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For many of us, after we enjoy our Easter lilies indoors, we can plant them in our flower garden.
Easter lilies will survive winters in zones 5 and higher.
This includes most of the Midwest and southern parts of the U.S.
Although grown in a greenhouse to bloom in time for Easter, the normal bloom time for an Easter lily is mid-summer.
Wait until the chance of frost has passed before planting outside.
That is generally mid-May in northeastern Ohio.
Until then, place the plant near a window or other light source and keep the soil moist, but not water-logged.
Often, Easter lilies have a decorative pot cover that will hold extra water.
For best results, be sure the plant isn’t sitting in this water.
How to Plant Easter Lilies
Choose a location that has part to full sun and well-drained soil.
Easter lilies can grow to 3-4’ tall, so they can be placed behind lower-growing plants.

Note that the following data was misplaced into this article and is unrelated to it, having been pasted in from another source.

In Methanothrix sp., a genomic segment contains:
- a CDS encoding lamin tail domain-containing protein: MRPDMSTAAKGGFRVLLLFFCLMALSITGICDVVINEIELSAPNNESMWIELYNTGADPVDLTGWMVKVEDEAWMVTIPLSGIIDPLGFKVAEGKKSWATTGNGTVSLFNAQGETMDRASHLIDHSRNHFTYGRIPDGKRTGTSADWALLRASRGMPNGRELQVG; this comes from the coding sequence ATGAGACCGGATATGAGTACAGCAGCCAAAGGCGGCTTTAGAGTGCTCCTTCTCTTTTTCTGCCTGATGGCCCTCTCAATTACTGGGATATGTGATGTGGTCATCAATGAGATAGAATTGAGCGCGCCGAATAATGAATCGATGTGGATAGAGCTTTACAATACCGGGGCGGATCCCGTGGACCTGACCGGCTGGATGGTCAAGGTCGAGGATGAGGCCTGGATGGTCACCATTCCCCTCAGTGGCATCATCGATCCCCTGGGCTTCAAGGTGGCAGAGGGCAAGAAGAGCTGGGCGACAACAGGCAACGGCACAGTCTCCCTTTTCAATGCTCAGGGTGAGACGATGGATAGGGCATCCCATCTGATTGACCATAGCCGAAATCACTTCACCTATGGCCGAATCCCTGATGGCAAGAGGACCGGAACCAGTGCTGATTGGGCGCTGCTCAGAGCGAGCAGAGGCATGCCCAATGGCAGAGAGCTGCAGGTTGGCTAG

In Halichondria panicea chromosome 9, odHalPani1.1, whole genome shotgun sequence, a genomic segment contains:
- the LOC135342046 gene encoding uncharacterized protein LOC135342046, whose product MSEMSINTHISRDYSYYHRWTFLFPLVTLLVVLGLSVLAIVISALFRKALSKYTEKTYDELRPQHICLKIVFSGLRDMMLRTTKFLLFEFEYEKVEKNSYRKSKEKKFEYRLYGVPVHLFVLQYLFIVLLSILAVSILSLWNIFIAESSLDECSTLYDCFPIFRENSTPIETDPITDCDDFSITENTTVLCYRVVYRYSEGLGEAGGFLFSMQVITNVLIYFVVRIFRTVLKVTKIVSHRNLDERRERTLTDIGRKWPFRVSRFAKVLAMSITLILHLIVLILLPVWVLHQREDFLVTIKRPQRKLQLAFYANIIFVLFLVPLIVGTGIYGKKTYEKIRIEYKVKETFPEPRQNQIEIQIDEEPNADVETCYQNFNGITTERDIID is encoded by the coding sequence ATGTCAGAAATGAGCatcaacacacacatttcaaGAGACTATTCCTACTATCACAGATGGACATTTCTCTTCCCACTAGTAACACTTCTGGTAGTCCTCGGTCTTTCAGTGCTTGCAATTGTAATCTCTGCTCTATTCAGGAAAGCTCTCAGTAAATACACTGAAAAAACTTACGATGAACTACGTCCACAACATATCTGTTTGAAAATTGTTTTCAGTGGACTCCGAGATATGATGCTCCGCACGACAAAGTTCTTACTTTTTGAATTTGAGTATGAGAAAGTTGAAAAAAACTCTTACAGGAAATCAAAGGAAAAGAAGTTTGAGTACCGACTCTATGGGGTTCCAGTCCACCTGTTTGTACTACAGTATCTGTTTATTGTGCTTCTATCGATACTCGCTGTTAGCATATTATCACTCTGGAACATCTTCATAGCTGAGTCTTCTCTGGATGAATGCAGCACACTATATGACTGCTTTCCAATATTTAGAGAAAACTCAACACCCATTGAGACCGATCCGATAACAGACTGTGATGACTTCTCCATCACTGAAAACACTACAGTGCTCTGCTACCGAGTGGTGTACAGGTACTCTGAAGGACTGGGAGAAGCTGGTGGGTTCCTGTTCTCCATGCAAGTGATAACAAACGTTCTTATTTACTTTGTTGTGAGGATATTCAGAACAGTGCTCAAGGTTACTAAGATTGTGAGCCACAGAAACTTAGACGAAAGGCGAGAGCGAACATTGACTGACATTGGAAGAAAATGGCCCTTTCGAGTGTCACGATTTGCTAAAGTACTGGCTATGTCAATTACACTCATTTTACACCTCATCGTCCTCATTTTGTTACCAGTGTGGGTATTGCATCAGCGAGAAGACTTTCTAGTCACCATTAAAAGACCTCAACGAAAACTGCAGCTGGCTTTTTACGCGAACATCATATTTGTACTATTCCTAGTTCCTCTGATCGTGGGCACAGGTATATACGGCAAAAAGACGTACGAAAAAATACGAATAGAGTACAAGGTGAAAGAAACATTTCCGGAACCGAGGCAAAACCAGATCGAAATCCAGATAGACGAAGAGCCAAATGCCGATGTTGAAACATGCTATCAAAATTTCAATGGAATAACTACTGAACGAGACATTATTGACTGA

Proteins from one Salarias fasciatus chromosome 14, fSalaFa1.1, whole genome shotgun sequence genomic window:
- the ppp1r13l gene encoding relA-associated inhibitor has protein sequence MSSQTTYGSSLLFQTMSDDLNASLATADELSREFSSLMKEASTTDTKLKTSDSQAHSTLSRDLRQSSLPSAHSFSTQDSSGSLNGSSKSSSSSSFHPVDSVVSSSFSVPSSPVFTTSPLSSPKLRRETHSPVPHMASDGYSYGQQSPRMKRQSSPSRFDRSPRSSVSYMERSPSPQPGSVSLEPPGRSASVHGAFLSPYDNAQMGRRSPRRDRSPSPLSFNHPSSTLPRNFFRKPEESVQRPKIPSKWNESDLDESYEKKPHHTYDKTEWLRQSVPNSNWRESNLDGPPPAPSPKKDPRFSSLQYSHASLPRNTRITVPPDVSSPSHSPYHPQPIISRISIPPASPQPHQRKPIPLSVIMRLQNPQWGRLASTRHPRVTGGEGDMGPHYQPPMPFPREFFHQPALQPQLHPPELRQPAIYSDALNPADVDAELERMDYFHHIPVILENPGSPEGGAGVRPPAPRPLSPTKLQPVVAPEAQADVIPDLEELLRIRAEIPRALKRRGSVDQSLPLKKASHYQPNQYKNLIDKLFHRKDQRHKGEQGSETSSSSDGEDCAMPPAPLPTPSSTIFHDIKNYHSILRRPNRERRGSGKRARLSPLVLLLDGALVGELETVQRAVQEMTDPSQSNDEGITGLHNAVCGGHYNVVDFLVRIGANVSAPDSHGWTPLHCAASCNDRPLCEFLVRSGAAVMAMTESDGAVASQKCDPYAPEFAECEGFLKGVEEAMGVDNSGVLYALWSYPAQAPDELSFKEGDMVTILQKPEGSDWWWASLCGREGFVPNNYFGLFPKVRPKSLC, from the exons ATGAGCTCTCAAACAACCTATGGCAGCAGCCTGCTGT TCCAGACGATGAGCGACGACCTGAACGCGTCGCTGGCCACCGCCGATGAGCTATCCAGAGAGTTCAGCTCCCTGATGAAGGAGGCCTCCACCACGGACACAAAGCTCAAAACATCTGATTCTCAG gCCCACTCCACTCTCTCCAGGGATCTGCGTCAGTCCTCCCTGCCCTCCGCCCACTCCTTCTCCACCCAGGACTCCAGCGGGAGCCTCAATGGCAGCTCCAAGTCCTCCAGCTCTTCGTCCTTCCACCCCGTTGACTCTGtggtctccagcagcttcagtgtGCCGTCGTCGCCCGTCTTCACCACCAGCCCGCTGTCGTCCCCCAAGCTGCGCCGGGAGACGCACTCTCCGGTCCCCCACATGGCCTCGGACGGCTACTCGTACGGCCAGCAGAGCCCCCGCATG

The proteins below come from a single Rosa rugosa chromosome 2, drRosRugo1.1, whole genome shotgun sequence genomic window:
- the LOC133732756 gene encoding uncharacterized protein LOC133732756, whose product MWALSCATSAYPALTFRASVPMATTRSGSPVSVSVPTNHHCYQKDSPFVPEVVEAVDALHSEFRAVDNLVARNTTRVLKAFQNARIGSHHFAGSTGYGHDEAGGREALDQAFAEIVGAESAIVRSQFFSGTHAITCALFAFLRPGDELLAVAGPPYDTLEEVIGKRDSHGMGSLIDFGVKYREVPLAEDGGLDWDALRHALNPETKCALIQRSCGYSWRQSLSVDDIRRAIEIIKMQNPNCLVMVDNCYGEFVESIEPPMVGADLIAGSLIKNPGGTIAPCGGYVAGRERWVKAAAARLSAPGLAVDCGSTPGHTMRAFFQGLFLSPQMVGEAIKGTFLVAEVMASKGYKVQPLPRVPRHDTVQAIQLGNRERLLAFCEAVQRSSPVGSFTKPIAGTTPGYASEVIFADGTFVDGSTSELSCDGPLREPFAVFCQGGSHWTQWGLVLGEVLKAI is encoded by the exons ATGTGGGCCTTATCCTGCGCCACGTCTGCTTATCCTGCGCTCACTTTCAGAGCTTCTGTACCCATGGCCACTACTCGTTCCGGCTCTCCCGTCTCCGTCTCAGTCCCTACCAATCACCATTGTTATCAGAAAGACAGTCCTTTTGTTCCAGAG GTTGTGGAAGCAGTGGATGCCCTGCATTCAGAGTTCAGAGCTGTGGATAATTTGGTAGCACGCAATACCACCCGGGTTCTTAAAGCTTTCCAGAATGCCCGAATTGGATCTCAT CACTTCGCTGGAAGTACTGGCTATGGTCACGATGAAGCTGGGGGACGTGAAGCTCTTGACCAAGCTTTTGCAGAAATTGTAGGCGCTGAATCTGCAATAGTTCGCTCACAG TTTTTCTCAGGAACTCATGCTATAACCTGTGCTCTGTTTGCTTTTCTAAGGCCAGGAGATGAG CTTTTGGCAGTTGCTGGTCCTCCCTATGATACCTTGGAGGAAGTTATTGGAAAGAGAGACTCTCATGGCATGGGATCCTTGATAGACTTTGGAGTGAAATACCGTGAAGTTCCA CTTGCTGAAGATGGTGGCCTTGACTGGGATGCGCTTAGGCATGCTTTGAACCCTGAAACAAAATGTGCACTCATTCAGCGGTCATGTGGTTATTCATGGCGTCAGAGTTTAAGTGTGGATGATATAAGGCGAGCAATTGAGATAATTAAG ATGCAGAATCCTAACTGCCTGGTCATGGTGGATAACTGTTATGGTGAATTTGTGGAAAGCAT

Plant the lily so that there are about 3-4 inches of soil above the bulb.
Generally, this would be a little deeper than the pot it came in.
Easter lilies are relatively easy to maintain in the garden.
Simply water in periods of drought and remove faded blooms.
Add a light application of a general, all-purpose fertilizer each spring.
In late summer or early fall, allow the foliage to die back naturally.
This allows energy to return to the bulb so it can be enjoyed for years to come!
Did you know there is a story behind why the white lily is an Easter symbol? Click here to read the story!
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